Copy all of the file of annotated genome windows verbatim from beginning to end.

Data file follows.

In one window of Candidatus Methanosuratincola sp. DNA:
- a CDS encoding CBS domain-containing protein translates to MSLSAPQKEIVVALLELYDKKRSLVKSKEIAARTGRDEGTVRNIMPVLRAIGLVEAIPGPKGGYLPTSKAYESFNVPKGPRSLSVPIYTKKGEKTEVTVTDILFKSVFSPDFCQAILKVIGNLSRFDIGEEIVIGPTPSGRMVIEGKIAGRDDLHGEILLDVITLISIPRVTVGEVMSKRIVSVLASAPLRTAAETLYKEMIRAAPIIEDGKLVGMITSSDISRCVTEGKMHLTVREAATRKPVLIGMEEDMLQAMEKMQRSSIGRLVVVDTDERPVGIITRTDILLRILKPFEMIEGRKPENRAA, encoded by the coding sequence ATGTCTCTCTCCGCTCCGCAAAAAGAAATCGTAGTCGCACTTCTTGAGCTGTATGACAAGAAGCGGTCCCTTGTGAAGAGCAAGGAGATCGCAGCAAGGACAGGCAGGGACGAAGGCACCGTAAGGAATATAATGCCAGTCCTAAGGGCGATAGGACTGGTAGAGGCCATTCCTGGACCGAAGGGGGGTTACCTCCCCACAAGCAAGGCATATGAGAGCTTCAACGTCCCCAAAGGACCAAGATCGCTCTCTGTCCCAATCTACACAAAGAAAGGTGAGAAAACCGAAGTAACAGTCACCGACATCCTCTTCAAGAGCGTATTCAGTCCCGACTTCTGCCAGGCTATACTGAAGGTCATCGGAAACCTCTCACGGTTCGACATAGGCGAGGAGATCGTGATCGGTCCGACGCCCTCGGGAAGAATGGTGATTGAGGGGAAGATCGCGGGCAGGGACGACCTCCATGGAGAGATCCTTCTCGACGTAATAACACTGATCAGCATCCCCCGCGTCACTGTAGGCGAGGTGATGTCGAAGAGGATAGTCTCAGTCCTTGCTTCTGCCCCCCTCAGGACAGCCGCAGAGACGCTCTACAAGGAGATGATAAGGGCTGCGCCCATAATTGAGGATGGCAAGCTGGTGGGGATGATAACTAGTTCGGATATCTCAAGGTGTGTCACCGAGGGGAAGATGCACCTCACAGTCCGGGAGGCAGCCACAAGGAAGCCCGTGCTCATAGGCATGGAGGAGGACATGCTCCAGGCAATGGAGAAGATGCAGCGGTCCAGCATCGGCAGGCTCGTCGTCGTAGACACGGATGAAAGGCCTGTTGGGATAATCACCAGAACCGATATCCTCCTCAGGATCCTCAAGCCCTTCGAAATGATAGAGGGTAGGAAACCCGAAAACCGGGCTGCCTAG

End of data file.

In one window of Candidatus Methanosuratincola sp. DNA:
- a CDS encoding CBS domain-containing protein translates to MSLSAPQKEIVVALLELYDKKRSLVKSKEIAARTGRDEGTVRNIMPVLRAIGLVEAIPGPKGGYLPTSKAYESFNVPKGPRSLSVPIYTKKGEKTEVTVTDILFKSVFSPDFCQAILKVIGNLSRFDIGEEIVIGPTPSGRMVIEGKIAGRDDLHGEILLDVITLISIPRVTVGEVMSKRIVSVLASAPLRTAAETLYKEMIRAAPIIEDGKLVGMITSSDISRCVTEGKMHLTVREAATRKPVLIGMEEDMLQAMEKMQRSSIGRLVVVDTDERPVGIITRTDILLRILKPFEMIEGRKPENRAA, encoded by the coding sequence ATGTCTCTCTCCGCTCCGCAAAAAGAAATCGTAGTCGCACTTCTTGAGCTGTATGACAAGAAGCGGTCCCTTGTGAAGAGCAAGGAGATCGCAGCAAGGACAGGCAGGGACGAAGGCACCGTAAGGAATATAATGCCAGTCCTAAGGGCGATAGGACTGGTAGAGGCCATTCCTGGACCGAAGGGGGGTTACCTCCCCACAAGCAAGGCATATGAGAGCTTCAACGTCCCCAAAGGACCAAGATCGCTCTCTGTCCCAATCTACACAAAGAAAGGTGAGAAAACCGAAGTAACAGTCACCGACATCCTCTTCAAGAGCGTATTCAGTCCCGACTTCTGCCAGGCTATACTGAAGGTCATCGGAAACCTCTCACGGTTCGACATAGGCGAGGAGATCGTGATCGGTCCGACGCCCTCGGGAAGAATGGTGATTGAGGGGAAGATCGCGGGCAGGGACGACCTCCATGGAGAGATCCTTCTCGACGTAATAACACTGATCAGCATCCCCCGCGTCACTGTAGGCGAGGTGATGTCGAAGAGGATAGTCTCAGTCCTTGCTTCTGCCCCCCTCAGGACAGCCGCAGAGACGCTCTACAAGGAGATGATAAGGGCTGCGCCCATAATTGAGGATGGCAAGCTGGTGGGGATGATAACTAGTTCGGATATCTCAAGGTGTGTCACCGAGGGGAAGATGCACCTCACAGTCCGGGAGGCAGCCACAAGGAAGCCCGTGCTCATAGGCATGGAGGAGGACATGCTCCAGGCAATGGAGAAGATGCAGCGGTCCAGCATCGGCAGGCTCGTCGTCGTAGACACGGATGAAAGGCCTGTTGGGATAATCACCAGAACCGATATCCTCCTCAGGATCCTCAAGCCCTTCGAAATGATAGAGGGTAGGAAACCCGAAAACCGGGCTGCCTAG